Tuesday, November 27, 2007

The quest for the perfect boot.

I'm picky. I freely admit it. But I wear boots almost every day in the winter and I have standards! The pair I have now is almost three years old and is quickly going the way of all flesh. Several seams are ripping out and it's just a matter of time before it bursts completely. So I find myself in a position I never like to be in; that of needing an item quickly-- not having the luxury of simply waiting till I find a good bargain and buying it then. So far I've looked at: Old Navy (and the website), Kohl's, Penney's, Belks, Ross, Walmart, Shoe Show, Payless Shoes, Rugged Wearhouse and a Google search. Nothing.

So here are my criteria:

2 inch heel (or less)
Midcalf height
Size 10
Roomy toes
Soft sole (rubber-like, so it doesn't "clicketty clack" all over the place)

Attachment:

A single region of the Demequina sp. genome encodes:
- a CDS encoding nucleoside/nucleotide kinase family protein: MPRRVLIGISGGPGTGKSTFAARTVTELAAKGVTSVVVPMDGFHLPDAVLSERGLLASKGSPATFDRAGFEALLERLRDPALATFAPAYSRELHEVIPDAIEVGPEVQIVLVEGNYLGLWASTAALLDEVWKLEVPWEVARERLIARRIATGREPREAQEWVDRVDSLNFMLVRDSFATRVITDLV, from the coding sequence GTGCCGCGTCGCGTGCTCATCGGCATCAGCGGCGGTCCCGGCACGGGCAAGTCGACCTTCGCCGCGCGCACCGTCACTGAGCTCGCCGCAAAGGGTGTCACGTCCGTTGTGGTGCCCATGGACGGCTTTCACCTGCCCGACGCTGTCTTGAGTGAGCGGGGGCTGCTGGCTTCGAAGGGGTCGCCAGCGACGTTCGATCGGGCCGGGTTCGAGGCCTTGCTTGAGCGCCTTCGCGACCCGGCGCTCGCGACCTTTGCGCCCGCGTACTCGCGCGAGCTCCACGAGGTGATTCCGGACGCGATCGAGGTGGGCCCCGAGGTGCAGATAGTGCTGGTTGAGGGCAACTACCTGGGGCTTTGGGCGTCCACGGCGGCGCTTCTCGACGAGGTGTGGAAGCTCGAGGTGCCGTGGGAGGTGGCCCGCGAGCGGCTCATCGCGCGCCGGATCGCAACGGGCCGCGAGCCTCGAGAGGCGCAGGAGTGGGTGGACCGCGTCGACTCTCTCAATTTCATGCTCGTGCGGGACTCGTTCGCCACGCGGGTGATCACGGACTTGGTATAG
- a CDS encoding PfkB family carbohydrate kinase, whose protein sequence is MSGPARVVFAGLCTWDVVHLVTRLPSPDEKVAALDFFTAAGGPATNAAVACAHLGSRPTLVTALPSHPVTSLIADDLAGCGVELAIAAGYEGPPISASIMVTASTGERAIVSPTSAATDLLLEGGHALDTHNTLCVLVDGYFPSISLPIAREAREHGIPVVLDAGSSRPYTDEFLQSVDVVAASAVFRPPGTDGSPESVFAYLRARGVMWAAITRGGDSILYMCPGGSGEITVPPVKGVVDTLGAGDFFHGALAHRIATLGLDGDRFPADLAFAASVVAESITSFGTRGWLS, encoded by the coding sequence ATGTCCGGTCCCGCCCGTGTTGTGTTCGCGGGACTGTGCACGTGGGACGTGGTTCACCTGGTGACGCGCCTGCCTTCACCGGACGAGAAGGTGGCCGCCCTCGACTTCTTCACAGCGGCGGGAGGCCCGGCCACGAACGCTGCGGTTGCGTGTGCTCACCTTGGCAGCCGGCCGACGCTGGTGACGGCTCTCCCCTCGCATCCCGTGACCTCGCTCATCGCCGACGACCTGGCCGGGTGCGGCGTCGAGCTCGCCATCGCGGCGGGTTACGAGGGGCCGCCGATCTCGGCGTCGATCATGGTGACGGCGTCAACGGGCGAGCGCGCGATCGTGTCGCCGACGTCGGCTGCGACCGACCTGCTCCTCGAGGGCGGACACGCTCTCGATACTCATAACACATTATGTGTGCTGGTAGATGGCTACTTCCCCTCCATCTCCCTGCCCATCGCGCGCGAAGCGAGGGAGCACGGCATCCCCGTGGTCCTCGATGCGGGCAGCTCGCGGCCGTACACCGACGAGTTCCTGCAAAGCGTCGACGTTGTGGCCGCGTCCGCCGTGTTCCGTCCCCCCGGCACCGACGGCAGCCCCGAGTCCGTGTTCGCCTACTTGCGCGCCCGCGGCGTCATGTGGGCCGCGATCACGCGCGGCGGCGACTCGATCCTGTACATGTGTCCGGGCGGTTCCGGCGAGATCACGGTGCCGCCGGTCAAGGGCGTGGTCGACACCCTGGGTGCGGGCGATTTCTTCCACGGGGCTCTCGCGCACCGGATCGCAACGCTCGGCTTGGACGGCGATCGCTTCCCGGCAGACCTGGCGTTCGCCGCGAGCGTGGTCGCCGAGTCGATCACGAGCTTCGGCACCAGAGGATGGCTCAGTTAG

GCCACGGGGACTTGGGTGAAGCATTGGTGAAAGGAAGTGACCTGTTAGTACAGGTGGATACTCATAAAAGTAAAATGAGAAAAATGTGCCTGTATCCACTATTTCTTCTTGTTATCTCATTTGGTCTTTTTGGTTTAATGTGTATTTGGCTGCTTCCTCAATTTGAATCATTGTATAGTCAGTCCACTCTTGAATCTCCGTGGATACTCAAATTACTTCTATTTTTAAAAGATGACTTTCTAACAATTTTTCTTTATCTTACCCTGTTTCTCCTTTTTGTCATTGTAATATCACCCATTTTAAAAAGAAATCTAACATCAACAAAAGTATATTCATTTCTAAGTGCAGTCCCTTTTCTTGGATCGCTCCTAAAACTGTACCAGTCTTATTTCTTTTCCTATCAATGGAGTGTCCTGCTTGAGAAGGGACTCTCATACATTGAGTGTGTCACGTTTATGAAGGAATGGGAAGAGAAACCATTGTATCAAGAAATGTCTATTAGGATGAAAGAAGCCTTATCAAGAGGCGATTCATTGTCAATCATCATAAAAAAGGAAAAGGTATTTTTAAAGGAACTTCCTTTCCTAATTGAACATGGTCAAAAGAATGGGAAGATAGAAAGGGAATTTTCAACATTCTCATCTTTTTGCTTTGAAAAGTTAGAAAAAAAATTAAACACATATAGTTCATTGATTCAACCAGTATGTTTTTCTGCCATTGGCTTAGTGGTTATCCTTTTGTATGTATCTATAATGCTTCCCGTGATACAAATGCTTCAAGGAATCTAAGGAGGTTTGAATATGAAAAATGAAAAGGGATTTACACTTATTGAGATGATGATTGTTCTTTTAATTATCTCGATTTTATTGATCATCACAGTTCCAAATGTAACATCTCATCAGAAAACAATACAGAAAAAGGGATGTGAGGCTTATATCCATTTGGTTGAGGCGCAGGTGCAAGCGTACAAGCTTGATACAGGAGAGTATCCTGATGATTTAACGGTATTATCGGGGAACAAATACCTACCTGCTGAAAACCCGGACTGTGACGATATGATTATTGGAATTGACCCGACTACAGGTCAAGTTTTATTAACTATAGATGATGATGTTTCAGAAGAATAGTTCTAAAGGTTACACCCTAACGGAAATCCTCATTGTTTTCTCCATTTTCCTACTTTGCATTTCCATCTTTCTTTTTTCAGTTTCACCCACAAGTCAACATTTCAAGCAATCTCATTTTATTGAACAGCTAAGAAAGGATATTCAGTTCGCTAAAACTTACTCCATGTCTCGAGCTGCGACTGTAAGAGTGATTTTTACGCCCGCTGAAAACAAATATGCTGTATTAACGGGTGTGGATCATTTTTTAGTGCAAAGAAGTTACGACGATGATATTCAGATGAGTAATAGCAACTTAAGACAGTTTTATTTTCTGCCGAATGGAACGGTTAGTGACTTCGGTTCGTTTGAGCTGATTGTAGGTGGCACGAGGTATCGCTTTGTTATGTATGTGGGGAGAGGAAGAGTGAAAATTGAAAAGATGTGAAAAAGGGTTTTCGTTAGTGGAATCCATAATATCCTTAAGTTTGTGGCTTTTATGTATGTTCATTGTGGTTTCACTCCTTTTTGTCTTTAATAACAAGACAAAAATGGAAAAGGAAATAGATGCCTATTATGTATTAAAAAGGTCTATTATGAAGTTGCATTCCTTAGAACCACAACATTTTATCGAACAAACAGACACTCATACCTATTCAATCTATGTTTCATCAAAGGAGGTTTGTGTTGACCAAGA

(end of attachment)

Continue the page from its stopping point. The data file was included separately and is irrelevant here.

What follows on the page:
Reasonably priced (like, about $10 would be great!)

In addition, the cut of the ankle part has to be somewhat roomy to fit in my lift (on the left boot), but not so roomy that the right ankle swims around in it.

I did buy a "stop-gap" pair at Rugged Wearhouse (and yes, I know that's not the correct spelling, but that's how they spell it!), but they're not quite what I want. Is it too much to ask that somewhere in the great internet universe there is a boot that fits these requests!!??!!

Here's one pair I found that I think are to die for cute, but waaay out of my price range:


Sigh. Ah well, good things come to those who wait.... Right?

Thursday, November 22, 2007

Things I am thankful for:

(in no particular order)
A wise and godly husband
A warm house
Christian friends
My daughter
"Chearee Piy"
Lots of yummy food
A car and money for gas
Time to do the things I love
Early bedtimes for children
The fact that God opens the womb of the barren
My son
My sisters
My brother (God bless him....)
Godly parents

Monday, November 19, 2007

Go ahead, call me lame....